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Whiplash “Syndrome”

“Whiplash” is a slang term for a neck injury that is most accurately described as a cervical acceleration-deceleration (CAD) injury. Now you know why we call it “whiplash”! It suggests that the head was forced through a range of motion that exceeds what the tissues in the neck are capable of doing, thus resulting in injury to the neck.

Though a slip and fall can cause whiplash, whiplash is usually associated with injuries that occur from a car accident or “motor vehicle collision” (MVC). The term “syndrome” refers to a cluster of symptoms that can include neck pain, headache, light-headedness, ringing in the ears, visual disturbances, memory loss, nausea/vomiting, noise and/or light sensitivity (usually associated with mild traumatic brain injury or post-concussive syndrome), TMJ (jaw) pain, limited neck movements, and radiating pain, numbness, and/or weakness in the arm (and more). Even the low back can be injured in a whiplash injury! In other words, a whiplash injury can affect MANY different parts of the body, and the clinical picture can vary widely from case to case.

Whiplash is diagnosed through a thorough history, paying particular attention to the mechanism of injury – that is, how fast were you and the opposing vehicle traveling, in what direction did you get hit (front, side, rear, angular, or combinations), what size was your vs. the opposing vehicle, was your head turned or pointed straight at the time of impact and did you hit your head? Also, your doctor will ask about your immediate symptoms compared with 30 min., 60 min., 3 hrs, or 6 hrs later, the next morning, and when did your symptoms peak? What activities (including work) have been affected, and to what degree? What self-management approaches have you tried, and how have they worked? The more he or she can learn about the accident and your immediate symptoms, or delay in symptom onset, the better your doctor of chiropractic can address your problems. The physical examination is also very important as your chiropractor will observe your movement quality, posture, pain expression, as well as palpate for muscle guarding, trigger points, and swelling of the injured joints. Your doctor will also evaluate your neck and back range of motion, assess your neurological functions, and assess extremity issues that might be present. X-rays will more than likely be taken and may include “stress views” where you bend the neck forwards and backwards to assess the stability of your spine. Comparison to older x-rays can be very helpful, if they exist. Depending on the degree and type of the injury, special tests will be considered such as MRI, EMG/NCV, laboratory tests, and perhaps others.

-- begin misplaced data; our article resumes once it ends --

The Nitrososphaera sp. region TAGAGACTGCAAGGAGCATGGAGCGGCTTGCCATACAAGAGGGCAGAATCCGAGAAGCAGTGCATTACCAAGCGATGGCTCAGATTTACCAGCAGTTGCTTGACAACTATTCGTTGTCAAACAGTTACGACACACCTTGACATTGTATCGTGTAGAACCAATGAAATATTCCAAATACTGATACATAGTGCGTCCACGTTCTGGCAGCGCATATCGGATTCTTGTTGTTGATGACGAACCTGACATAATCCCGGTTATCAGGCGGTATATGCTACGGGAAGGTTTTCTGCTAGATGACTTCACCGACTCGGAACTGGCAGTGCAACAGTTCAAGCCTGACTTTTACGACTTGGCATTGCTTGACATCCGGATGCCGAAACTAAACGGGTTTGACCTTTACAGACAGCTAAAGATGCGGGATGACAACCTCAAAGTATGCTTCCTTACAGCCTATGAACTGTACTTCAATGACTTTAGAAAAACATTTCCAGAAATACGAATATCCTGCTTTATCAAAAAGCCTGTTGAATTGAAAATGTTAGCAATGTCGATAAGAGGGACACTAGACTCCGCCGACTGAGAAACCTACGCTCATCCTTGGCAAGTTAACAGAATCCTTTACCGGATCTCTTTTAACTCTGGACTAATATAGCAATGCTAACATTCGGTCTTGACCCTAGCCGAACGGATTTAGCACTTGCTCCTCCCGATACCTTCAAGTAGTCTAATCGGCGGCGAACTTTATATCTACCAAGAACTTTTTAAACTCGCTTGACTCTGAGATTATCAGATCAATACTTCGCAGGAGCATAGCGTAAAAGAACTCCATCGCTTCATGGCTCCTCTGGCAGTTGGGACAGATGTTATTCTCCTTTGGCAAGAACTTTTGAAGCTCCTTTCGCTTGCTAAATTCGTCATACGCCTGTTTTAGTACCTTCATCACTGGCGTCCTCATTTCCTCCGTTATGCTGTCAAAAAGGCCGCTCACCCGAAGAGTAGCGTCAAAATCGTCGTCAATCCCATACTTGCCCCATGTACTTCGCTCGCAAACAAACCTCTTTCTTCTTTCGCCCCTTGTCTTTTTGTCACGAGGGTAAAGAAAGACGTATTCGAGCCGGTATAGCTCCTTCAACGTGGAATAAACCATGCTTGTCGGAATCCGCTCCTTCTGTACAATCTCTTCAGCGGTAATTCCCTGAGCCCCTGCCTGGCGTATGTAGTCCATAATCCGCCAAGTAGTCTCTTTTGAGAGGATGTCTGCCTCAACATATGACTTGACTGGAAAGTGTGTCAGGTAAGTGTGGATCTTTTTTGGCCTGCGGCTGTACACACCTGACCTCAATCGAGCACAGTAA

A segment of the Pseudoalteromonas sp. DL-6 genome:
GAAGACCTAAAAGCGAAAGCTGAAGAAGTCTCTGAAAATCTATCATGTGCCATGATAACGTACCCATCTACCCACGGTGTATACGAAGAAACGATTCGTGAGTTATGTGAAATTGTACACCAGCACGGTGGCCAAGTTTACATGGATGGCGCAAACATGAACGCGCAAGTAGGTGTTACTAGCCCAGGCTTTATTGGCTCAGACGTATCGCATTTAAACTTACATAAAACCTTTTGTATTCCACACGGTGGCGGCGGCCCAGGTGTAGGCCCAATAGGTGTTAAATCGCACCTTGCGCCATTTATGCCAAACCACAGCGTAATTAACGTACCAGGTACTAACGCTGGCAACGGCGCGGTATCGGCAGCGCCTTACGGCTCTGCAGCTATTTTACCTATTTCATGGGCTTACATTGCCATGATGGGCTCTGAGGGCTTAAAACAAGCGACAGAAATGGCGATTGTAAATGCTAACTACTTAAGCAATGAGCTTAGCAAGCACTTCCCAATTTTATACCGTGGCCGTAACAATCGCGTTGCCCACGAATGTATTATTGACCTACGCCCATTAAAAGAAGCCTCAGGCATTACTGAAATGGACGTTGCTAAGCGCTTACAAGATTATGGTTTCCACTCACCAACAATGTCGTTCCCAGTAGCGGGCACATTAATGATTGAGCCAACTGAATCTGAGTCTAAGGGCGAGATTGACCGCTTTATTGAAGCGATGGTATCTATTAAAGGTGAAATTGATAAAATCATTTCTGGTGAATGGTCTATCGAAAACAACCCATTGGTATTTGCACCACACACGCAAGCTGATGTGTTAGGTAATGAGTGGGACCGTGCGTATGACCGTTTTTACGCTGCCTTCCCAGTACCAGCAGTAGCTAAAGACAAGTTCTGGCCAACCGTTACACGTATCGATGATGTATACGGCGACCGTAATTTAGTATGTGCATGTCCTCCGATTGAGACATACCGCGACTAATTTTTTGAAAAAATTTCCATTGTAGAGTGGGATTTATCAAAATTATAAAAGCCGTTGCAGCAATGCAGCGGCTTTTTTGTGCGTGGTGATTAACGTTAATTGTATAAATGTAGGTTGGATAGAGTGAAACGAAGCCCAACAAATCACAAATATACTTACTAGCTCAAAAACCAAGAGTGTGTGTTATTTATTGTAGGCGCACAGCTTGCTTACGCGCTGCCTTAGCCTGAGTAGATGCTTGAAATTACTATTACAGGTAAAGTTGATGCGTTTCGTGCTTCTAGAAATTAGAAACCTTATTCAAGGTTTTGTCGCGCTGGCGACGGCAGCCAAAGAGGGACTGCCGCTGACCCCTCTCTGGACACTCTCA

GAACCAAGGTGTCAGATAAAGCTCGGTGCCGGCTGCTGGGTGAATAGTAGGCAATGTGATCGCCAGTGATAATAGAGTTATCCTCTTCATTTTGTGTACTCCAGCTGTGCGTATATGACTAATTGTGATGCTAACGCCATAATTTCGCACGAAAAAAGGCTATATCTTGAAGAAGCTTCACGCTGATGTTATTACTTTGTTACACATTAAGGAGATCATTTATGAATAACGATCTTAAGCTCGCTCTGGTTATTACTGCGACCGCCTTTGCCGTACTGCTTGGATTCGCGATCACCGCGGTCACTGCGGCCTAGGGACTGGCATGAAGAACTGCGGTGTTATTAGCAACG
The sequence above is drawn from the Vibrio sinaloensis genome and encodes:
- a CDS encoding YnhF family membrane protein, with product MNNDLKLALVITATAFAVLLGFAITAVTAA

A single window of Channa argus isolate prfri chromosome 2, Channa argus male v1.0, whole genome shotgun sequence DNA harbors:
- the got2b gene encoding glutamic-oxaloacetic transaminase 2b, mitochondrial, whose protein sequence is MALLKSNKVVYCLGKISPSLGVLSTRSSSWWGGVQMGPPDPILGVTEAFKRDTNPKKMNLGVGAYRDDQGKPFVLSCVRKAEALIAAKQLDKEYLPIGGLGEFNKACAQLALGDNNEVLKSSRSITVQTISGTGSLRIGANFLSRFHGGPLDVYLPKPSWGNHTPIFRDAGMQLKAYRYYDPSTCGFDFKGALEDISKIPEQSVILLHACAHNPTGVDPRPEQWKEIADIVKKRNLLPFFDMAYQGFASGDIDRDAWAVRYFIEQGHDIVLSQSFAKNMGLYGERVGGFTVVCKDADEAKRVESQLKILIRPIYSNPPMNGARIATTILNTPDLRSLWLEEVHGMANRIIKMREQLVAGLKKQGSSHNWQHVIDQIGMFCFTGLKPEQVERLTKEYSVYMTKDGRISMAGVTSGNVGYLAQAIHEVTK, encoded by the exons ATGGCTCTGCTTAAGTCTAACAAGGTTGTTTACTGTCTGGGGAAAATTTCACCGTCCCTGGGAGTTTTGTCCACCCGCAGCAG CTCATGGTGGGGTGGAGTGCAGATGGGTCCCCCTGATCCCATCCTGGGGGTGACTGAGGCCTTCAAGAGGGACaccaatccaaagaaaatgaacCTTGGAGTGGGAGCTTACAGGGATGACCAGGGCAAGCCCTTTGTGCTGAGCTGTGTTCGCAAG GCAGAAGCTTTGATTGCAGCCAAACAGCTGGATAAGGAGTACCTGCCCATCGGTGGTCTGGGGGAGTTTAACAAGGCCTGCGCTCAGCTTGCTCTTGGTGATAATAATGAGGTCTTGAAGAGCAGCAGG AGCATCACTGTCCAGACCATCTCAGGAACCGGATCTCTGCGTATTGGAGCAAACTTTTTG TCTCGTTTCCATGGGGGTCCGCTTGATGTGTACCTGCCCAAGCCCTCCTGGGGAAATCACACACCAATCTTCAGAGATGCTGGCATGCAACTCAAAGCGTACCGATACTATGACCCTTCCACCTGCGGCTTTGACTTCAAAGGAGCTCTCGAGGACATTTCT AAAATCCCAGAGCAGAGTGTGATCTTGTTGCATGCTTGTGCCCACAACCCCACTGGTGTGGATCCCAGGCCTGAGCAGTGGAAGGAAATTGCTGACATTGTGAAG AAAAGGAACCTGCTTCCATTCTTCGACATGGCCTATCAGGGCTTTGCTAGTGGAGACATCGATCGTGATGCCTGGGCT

Treatment will consist of addressing the acute inflammatory painful symptoms by the use of gentle massage, mobilization and/or manipulation, electrical stim or a different anti-inflammatory modality, and a review how to apply ice and/or heat, how to bend/lift/pull/push properly to avoid irritation. Your doctor will also teach you exercises, proper sleep positions, and other home applied, self-help techniques. If needed, care may be coordinated between their office and that of your primary care doctor or another specialist as the need arises.


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